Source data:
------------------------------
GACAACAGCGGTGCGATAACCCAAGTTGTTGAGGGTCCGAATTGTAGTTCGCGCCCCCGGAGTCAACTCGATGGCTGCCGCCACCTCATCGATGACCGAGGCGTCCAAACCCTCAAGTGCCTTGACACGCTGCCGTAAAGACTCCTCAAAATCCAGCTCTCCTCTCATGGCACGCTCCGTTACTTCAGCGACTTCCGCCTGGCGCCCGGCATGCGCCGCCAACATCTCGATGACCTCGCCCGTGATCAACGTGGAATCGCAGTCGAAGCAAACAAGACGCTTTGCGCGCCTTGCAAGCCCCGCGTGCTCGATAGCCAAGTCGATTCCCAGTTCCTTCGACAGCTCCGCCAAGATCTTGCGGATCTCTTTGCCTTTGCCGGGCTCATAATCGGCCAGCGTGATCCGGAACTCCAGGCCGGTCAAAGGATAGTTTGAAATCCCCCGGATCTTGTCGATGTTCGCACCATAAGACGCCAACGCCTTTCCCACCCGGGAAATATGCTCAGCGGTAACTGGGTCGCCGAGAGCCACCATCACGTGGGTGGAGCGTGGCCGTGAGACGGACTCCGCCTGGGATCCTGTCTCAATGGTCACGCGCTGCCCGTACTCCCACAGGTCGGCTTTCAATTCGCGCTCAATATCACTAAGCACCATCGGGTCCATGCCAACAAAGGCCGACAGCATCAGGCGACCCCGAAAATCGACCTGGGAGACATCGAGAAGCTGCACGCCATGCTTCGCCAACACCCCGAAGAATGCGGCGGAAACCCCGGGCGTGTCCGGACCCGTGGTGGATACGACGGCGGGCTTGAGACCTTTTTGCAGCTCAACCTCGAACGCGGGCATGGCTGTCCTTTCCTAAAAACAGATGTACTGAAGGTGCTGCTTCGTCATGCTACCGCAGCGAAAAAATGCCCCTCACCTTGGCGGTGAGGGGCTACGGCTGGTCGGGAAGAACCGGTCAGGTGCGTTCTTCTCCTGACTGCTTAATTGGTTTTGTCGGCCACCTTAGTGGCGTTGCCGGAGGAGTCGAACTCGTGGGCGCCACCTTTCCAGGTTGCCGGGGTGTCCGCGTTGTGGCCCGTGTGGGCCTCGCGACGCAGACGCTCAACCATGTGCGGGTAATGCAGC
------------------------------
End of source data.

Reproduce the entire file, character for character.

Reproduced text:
GACAACAGCGGTGCGATAACCCAAGTTGTTGAGGGTCCGAATTGTAGTTCGCGCCCCCGGAGTCAACTCGATGGCTGCCGCCACCTCATCGATGACCGAGGCGTCCAAACCCTCAAGTGCCTTGACACGCTGCCGTAAAGACTCCTCAAAATCCAGCTCTCCTCTCATGGCACGCTCCGTTACTTCAGCGACTTCCGCCTGGCGCCCGGCATGCGCCGCCAACATCTCGATGACCTCGCCCGTGATCAACGTGGAATCGCAGTCGAAGCAAACAAGACGCTTTGCGCGCCTTGCAAGCCCCGCGTGCTCGATAGCCAAGTCGATTCCCAGTTCCTTCGACAGCTCCGCCAAGATCTTGCGGATCTCTTTGCCTTTGCCGGGCTCATAATCGGCCAGCGTGATCCGGAACTCCAGGCCGGTCAAAGGATAGTTTGAAATCCCCCGGATCTTGTCGATGTTCGCACCATAAGACGCCAACGCCTTTCCCACCCGGGAAATATGCTCAGCGGTAACTGGGTCGCCGAGAGCCACCATCACGTGGGTGGAGCGTGGCCGTGAGACGGACTCCGCCTGGGATCCTGTCTCAATGGTCACGCGCTGCCCGTACTCCCACAGGTCGGCTTTCAATTCGCGCTCAATATCACTAAGCACCATCGGGTCCATGCCAACAAAGGCCGACAGCATCAGGCGACCCCGAAAATCGACCTGGGAGACATCGAGAAGCTGCACGCCATGCTTCGCCAACACCCCGAAGAATGCGGCGGAAACCCCGGGCGTGTCCGGACCCGTGGTGGATACGACGGCGGGCTTGAGACCTTTTTGCAGCTCAACCTCGAACGCGGGCATGGCTGTCCTTTCCTAAAAACAGATGTACTGAAGGTGCTGCTTCGTCATGCTACCGCAGCGAAAAAATGCCCCTCACCTTGGCGGTGAGGGGCTACGGCTGGTCGGGAAGAACCGGTCAGGTGCGTTCTTCTCCTGACTGCTTAATTGGTTTTGTCGGCCACCTTAGTGGCGTTGCCGGAGGAGTCGAACTCGTGGGCGCCACCTTTCCAGGTTGCCGGGGTGTCCGCGTTGTGGCCCGTGTGGGCCTCGCGACGCAGACGCTCAACCATGTGCGGGTAATGCAGC